I've had some pretty skittish goats a time or two. I have found that spending a few minutes various times of the day just sitting in their area, quietly ignoring them with treats at your feet, a short distance away to begin with, gets em interested. They are curious creatures but naturally nervous. take a book or something out with you and relax. Might even nibble some animal crackers ( convince the goats you aren't interested in
    They'll come around. And unless there's a serious need to handle them it's best not to scare them.
    Anyway, I hope you win their trust and are able to enjoy them before they become dinner. ;)
  7. cassie

    cassie Crowing

    Mar 19, 2009
    Just curious. By any chance were these goats Toggenburgs?
  8. oldhenlikesdogs

    oldhenlikesdogs Rolling Down The River

    Jul 16, 2015
    central Wisconsin
    That's exactly what they are. They are are a dangerous pair, and I should have left them to be eaten by the woman's husband, who had plans for them. Never again. Is it common to the breed?
  9. cassie

    cassie Crowing

    Mar 19, 2009
    In my experience it is. You can sometimes tame dam raised kids of other breeds, but not Toggs. At least I never could. A friend of mine had a dairy and one Togg doe in the herd was dam raised. She would come into the milking parlor all right, but if you were in the alley when she was leaving the barn she would run you over. I mean knock you flat and run right over the top of you. You about took your life in your hands when you had to do anything with that goat. Another friend of mine had a dairy primarily of Toggs and she dam raised all of her kids. I milked for her ONCE when she had to go out of town. It was like dealing with a herd of deer. Never again. Another friend of hers took one of those does to a show. The goat got loose on the fairgrounds. It was days before that goat was caught and corralled. It was a miracle that she got caught at all.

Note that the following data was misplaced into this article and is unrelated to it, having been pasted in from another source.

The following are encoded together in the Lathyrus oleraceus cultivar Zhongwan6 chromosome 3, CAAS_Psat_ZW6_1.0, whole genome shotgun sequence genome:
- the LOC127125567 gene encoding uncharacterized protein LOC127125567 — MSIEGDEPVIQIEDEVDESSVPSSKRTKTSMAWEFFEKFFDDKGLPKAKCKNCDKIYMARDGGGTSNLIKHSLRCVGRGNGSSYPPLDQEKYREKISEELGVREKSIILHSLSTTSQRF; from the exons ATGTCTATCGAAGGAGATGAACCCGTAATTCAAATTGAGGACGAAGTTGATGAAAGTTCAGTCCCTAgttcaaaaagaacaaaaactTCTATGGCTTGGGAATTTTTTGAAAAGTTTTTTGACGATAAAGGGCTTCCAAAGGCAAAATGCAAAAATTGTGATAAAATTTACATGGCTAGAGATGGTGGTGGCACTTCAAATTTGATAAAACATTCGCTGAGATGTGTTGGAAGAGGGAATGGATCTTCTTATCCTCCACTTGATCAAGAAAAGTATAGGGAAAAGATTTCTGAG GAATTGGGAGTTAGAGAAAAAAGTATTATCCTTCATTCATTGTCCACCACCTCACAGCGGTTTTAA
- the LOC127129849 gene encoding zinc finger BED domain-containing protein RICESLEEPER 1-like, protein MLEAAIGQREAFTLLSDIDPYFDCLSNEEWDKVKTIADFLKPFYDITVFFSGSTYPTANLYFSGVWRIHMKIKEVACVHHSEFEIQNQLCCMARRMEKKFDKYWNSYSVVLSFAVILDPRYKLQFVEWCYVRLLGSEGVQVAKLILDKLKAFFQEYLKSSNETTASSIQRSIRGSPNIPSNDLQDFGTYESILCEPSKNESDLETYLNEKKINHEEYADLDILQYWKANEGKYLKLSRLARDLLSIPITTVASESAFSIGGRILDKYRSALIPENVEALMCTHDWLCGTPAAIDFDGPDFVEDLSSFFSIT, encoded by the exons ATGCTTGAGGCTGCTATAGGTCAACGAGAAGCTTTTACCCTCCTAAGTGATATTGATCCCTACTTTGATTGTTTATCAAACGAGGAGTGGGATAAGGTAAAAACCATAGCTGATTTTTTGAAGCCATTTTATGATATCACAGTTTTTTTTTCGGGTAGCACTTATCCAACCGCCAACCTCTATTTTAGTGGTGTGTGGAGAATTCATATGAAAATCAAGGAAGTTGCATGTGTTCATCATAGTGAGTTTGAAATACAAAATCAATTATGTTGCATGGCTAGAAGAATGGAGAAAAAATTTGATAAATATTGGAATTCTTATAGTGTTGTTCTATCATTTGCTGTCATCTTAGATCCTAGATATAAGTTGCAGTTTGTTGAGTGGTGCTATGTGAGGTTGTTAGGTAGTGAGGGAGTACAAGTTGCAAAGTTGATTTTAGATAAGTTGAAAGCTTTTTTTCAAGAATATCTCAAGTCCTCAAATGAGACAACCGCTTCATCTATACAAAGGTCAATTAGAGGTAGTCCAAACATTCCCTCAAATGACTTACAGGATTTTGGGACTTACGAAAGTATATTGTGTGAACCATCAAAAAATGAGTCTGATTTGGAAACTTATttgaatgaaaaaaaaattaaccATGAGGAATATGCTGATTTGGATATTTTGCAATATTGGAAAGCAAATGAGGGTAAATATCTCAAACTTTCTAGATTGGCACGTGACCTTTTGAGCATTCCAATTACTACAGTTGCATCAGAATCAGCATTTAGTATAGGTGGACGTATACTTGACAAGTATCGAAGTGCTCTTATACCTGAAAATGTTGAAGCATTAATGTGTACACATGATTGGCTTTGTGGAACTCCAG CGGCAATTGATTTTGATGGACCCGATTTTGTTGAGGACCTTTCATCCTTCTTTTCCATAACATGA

10. Zoomie

    Zoomie Songster

    Dec 6, 2015
    Mora, NM USA
    You've only had them three days - give them a chance, you will be able to tame them. They are all individuals, so maybe some will be tamer than others eventually, but they will get there - just keep doing what you are doing, and mentally, give it two weeks. Come back and update in two weeks. My guess? They will be perfectly tame by then.

    As far as collars go, just keep an eye on them. I actually worry more about the horns getting caught in the fence. Again, just really make sure you can see them all, and that none are suspiciously in the same place for very long. One trick I've done with really wild goats in a relatively small area is to let them drag a small piece of rope. As I slowly approach I would stand on the rope, instead of making a wild grab at them, and then feed them. Within a week, they were great (these were Boers) and I had no trouble handling them. BUT, it was a small area, AND my goat pens are right by my house with huge windows on that side, so I can keep an eye on them all day long. (At night they are all put into a stall in the barn and kept in for the night.) But if you could touch them after only 3 days, I think you are making excellent progress and you should be just fine the way you are going.
    Ursuline Chick and res like this.